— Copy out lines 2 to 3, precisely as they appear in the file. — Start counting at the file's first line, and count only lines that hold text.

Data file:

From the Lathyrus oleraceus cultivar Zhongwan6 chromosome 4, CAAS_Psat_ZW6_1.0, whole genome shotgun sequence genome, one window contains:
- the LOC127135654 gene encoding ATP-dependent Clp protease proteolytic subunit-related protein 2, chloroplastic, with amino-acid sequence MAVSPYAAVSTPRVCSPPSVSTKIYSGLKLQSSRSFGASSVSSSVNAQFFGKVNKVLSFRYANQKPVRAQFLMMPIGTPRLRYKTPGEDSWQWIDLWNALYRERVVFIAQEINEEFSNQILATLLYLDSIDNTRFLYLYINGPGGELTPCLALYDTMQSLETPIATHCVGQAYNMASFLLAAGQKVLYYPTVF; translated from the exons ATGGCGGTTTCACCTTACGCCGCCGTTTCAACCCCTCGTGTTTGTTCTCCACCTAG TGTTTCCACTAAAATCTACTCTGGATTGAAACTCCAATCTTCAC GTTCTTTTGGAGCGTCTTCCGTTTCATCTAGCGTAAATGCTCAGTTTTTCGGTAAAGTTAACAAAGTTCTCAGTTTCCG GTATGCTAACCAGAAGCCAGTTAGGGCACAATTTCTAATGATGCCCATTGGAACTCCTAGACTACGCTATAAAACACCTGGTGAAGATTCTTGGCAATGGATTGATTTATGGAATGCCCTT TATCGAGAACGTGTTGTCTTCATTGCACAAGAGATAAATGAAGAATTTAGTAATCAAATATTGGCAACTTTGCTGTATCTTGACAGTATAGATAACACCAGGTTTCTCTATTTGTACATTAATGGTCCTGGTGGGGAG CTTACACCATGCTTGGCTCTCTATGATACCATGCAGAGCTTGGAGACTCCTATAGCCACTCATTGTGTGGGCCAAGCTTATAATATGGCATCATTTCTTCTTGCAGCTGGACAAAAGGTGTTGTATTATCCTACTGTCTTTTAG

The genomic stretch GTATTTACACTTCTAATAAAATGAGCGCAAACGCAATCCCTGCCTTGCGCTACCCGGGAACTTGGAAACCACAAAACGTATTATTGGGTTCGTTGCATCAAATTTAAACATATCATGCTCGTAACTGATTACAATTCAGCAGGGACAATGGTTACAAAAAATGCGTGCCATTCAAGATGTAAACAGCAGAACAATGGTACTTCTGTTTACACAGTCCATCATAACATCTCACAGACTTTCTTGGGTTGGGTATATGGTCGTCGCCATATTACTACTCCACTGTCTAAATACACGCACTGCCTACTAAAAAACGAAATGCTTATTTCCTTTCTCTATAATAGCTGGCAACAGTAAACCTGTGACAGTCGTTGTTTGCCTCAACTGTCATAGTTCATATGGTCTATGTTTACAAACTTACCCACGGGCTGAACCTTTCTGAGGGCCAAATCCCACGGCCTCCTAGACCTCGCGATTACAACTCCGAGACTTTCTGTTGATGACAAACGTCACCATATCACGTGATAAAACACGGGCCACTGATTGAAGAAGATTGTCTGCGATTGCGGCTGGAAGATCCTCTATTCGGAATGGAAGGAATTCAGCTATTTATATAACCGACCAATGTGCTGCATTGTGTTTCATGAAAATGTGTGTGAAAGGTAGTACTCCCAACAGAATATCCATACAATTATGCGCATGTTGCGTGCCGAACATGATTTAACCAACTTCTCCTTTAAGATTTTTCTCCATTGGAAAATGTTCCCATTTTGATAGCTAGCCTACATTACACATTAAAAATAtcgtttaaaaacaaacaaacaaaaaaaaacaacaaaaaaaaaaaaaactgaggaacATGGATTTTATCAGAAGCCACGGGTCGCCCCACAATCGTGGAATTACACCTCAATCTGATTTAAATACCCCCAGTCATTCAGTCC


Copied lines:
- the LOC127135654 gene encoding ATP-dependent Clp protease proteolytic subunit-related protein 2, chloroplastic, with amino-acid sequence MAVSPYAAVSTPRVCSPPSVSTKIYSGLKLQSSRSFGASSVSSSVNAQFFGKVNKVLSFRYANQKPVRAQFLMMPIGTPRLRYKTPGEDSWQWIDLWNALYRERVVFIAQEINEEFSNQILATLLYLDSIDNTRFLYLYINGPGGELTPCLALYDTMQSLETPIATHCVGQAYNMASFLLAAGQKVLYYPTVF; translated from the exons ATGGCGGTTTCACCTTACGCCGCCGTTTCAACCCCTCGTGTTTGTTCTCCACCTAG TGTTTCCACTAAAATCTACTCTGGATTGAAACTCCAATCTTCAC GTTCTTTTGGAGCGTCTTCCGTTTCATCTAGCGTAAATGCTCAGTTTTTCGGTAAAGTTAACAAAGTTCTCAGTTTCCG GTATGCTAACCAGAAGCCAGTTAGGGCACAATTTCTAATGATGCCCATTGGAACTCCTAGACTACGCTATAAAACACCTGGTGAAGATTCTTGGCAATGGATTGATTTATGGAATGCCCTT TATCGAGAACGTGTTGTCTTCATTGCACAAGAGATAAATGAAGAATTTAGTAATCAAATATTGGCAACTTTGCTGTATCTTGACAGTATAGATAACACCAGGTTTCTCTATTTGTACATTAATGGTCCTGGTGGGGAG CTTACACCATGCTTGGCTCTCTATGATACCATGCAGAGCTTGGAGACTCCTATAGCCACTCATTGTGTGGGCCAAGCTTATAATATGGCATCATTTCTTCTTGCAGCTGGACAAAAGGTGTTGTATTATCCTACTGTCTTTTAG

The genomic stretch GTATTTACACTTCTAATAAAATGAGCGCAAACGCAATCCCTGCCTTGCGCTACCCGGGAACTTGGAAACCACAAAACGTATTATTGGGTTCGTTGCATCAAATTTAAACATATCATGCTCGTAACTGATTACAATTCAGCAGGGACAATGGTTACAAAAAATGCGTGCCATTCAAGATGTAAACAGCAGAACAATGGTACTTCTGTTTACACAGTCCATCATAACATCTCACAGACTTTCTTGGGTTGGGTATATGGTCGTCGCCATATTACTACTCCACTGTCTAAATACACGCACTGCCTACTAAAAAACGAAATGCTTATTTCCTTTCTCTATAATAGCTGGCAACAGTAAACCTGTGACAGTCGTTGTTTGCCTCAACTGTCATAGTTCATATGGTCTATGTTTACAAACTTACCCACGGGCTGAACCTTTCTGAGGGCCAAATCCCACGGCCTCCTAGACCTCGCGATTACAACTCCGAGACTTTCTGTTGATGACAAACGTCACCATATCACGTGATAAAACACGGGCCACTGATTGAAGAAGATTGTCTGCGATTGCGGCTGGAAGATCCTCTATTCGGAATGGAAGGAATTCAGCTATTTATATAACCGACCAATGTGCTGCATTGTGTTTCATGAAAATGTGTGTGAAAGGTAGTACTCCCAACAGAATATCCATACAATTATGCGCATGTTGCGTGCCGAACATGATTTAACCAACTTCTCCTTTAAGATTTTTCTCCATTGGAAAATGTTCCCATTTTGATAGCTAGCCTACATTACACATTAAAAATAtcgtttaaaaacaaacaaacaaaaaaaaacaacaaaaaaaaaaaaaactgaggaacATGGATTTTATCAGAAGCCACGGGTCGCCCCACAATCGTGGAATTACACCTCAATCTGATTTAAATACCCCCAGTCATTCAGTCC